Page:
Collaborative effort: bolstering New Jersey’s workforce

Collaborative effort: bolstering New Jersey’s workforce

2023-05-03T11:51:15-04:00May 3rd, 2023|Economy, Education, Face Off, North & Central Jersey|

Writer: Esteban Pages

3 min read May 2023  — As New Jersey positions itself as an enticing destination for businesses, public and private sector leaders continue to address the demographic shifts taking place in the Garden State. 

New Jersey witnessed a population drop of 5,250 residents between July 2021 and July 2022, however, 11 out of 21 counties reported population growth. The state had a net loss in residents for the second year in a row, as it reportedly lost another 3,728 residents between 2020 and 2021.

Yet, New Jersey remains the most densely populated state in the country, with strong economic fundamentals to attract and retain both its residents and individuals and families from other states. Greater Trenton CEO George Sowa and Augustine Boakye, president of Essex County College, shared their perspectives on workforce development and more.

George Sowa, CEO, Greater Trenton

What is the city’s approach to bolstering the workforce?

Both the quality and quantity of the workforce are vital. We have workforce training programs available in Trenton and being located here means you qualify for benefits that other cities do not. We need to make sure that people are aware of those programs and are taking advantage of them. At the same time, we are working with local colleges and universities which have the ability to tailor a program to a specific industry and/or company. This can help provide significant training on equipment that a company may provide. Students get the benefit of learning on the latest, best equipment, while providing the company with work-ready college graduates. It’s a nice nexus of technology, workforce skills and helping businesses and employees.

To ensure we provide opportunities for Trentonians, we secured nearly $100,000 for  a program in conjunction with Princeton University and Trenton High School where we provide funding for students in architecture. The program is called ArcPrep and our funding  supports 15 students per semester to get architectural training. Princeton University staff teaches the students how to use CAD design and at the end of the semester, students  make a presentation based on their design and talk about what they learned. It’s a tremendous program. Our funding also supports  a program that trains students to become steam boiler operators and have a trade upon graduating from high school. Not everyone wants to go to college and it’s a great trade.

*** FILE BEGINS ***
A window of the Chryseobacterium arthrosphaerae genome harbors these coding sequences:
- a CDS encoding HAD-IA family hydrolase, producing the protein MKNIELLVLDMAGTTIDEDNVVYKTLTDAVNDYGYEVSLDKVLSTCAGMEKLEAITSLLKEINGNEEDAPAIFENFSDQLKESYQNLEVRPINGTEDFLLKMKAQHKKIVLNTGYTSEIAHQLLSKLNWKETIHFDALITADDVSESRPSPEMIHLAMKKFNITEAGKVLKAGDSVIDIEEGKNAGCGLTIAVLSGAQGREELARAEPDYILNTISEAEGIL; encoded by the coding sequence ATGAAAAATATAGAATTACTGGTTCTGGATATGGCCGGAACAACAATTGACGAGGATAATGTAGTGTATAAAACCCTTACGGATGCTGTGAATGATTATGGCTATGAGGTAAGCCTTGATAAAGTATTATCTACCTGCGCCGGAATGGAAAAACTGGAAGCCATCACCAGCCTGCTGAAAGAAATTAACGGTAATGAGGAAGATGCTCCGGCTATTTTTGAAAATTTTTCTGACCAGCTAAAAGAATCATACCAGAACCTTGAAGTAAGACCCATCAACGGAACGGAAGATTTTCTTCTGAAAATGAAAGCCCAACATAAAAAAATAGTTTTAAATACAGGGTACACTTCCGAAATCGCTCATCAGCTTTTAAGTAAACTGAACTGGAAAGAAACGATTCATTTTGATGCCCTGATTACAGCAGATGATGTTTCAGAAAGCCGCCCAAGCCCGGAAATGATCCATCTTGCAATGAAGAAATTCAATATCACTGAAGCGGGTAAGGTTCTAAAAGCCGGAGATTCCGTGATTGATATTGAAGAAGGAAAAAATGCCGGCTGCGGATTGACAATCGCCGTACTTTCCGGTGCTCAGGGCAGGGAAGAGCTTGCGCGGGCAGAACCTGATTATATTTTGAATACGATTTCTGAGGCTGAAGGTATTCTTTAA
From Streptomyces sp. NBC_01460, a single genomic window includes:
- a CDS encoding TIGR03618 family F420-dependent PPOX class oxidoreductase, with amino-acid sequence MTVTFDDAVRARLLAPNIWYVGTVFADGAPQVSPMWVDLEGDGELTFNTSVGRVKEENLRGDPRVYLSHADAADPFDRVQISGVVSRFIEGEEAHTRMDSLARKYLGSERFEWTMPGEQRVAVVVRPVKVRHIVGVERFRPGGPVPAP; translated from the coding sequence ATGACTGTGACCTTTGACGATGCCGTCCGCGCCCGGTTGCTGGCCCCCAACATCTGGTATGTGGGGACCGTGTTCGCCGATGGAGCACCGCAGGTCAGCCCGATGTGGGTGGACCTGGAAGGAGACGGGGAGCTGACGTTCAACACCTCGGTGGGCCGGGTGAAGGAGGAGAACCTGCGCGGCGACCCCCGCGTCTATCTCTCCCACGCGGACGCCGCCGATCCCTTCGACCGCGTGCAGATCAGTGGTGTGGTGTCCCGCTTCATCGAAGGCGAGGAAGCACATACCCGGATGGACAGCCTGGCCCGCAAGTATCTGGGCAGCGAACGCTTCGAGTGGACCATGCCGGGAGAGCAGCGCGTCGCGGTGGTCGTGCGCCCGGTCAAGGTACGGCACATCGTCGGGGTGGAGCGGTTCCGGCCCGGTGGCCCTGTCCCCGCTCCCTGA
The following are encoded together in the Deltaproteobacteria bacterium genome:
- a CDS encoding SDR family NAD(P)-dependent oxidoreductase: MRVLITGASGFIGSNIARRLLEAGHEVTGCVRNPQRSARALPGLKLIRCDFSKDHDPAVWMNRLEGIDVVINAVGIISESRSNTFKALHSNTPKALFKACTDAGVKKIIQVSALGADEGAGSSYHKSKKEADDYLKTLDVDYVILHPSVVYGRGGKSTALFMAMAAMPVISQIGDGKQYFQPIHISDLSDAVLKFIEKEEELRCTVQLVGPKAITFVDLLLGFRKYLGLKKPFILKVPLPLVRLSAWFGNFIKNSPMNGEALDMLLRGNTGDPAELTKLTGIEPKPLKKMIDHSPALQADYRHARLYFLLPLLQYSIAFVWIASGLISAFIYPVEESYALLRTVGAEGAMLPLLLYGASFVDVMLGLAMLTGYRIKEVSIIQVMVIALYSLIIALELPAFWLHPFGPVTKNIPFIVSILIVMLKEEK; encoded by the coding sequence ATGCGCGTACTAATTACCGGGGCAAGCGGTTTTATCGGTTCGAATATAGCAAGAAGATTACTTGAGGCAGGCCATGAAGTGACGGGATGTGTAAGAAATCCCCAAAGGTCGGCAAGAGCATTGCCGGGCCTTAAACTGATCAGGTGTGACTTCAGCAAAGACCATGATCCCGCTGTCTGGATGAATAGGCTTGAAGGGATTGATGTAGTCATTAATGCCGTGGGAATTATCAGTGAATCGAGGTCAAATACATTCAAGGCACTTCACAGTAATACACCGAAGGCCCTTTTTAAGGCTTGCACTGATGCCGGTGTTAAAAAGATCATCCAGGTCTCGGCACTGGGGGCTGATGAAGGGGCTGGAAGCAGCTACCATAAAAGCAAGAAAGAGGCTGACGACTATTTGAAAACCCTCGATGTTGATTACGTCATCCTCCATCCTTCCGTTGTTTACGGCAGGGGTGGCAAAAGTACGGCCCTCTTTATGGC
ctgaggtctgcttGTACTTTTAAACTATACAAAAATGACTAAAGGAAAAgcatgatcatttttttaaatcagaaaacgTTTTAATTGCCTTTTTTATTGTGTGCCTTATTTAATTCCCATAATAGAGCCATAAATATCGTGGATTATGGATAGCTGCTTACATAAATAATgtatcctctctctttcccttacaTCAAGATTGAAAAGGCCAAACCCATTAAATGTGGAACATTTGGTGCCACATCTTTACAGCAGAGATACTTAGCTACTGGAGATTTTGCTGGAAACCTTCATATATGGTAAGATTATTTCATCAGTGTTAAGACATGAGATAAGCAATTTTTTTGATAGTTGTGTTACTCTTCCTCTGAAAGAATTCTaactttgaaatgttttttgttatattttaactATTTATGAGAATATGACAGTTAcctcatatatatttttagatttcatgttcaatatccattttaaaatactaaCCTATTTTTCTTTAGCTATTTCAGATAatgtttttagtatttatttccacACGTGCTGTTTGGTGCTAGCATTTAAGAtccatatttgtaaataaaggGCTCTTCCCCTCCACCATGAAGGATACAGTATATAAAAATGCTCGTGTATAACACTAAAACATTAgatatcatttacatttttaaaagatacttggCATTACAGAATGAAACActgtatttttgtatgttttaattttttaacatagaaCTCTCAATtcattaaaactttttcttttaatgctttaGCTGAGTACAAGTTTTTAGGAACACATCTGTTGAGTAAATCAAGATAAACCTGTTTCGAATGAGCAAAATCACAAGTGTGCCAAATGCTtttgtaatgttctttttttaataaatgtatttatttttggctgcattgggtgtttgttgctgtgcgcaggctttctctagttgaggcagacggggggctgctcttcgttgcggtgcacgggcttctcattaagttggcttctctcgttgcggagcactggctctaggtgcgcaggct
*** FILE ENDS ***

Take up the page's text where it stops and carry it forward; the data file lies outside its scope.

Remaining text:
Augustine Boakye, President, Essex County College

What are your priorities in terms of emphasizing the county’s need for workforce development programs?

Essex County College has one of the strongest workforce development programs in the state of New Jersey. On our campus, we provide Certified Nursing Assistants, Certified Medical Assistants, Phlebotomy, Community Health Workers, Supply Chain Management, IT Fundamentals, Bookkeeping, Real Estate and many more. Our priority is to cater to the needs of employers by preparing individuals with marketable skills. Our customized short-term programs are designed to accommodate all learners, especially the adult population. During the COVID-19 pandemic, Essex County College’s gymnasium was used as a county testing and vaccination center where our nursing students and faculty served the community as facilitators. This effort attracted Vice President Kamala Harris to our campus in appreciation of our role in the fight against the pandemic.

Our institution prides itself as the best educational and training institution in the county. We provide access to higher education that is affordable and customized to fit the demands of our residents.

What are some of the most common concerns among the business community in Trenton that you are trying to tackle?

Sowa: A lot of it is communication and perception issues that we need to address by making sure people are informed, engaged and feeling connected. A lot of what we do is outreach to the business community and making sure they have opportunities to meet with the administration, council members and other businesses for B2B  opportunities and networking purposes. We make these kinds of introductions. It’s about being out in front, engaging, introducing and doing all the things that come along with that.

What is your institution doing to capitalize on opportunities and tackle challenges?

Boakye: Essex County College prides itself as the best educational and training institution in the county. We provide access to higher education that is affordable and customized to fit the demands of our residents. Additionally, ECC is located in the state’s largest city which hosts major corporations that make up the Newark City Learning Collaboration and ANCHOR Programs. Corporate representatives serve on our Advisory Boards and support our curriculum development processes. Most of the people who are attracted to the College live in the community, work in the community and spend in the community. The College serves as a center to solve socio-economic issues in the community including social mobility, equity, mitigating food insecurity challenges and engaging in skill development. 

Our college is helping the county resolve the equity gap by accelerating learning through our high school dual enrollment and summer youth programs for ages 11 – 17.   

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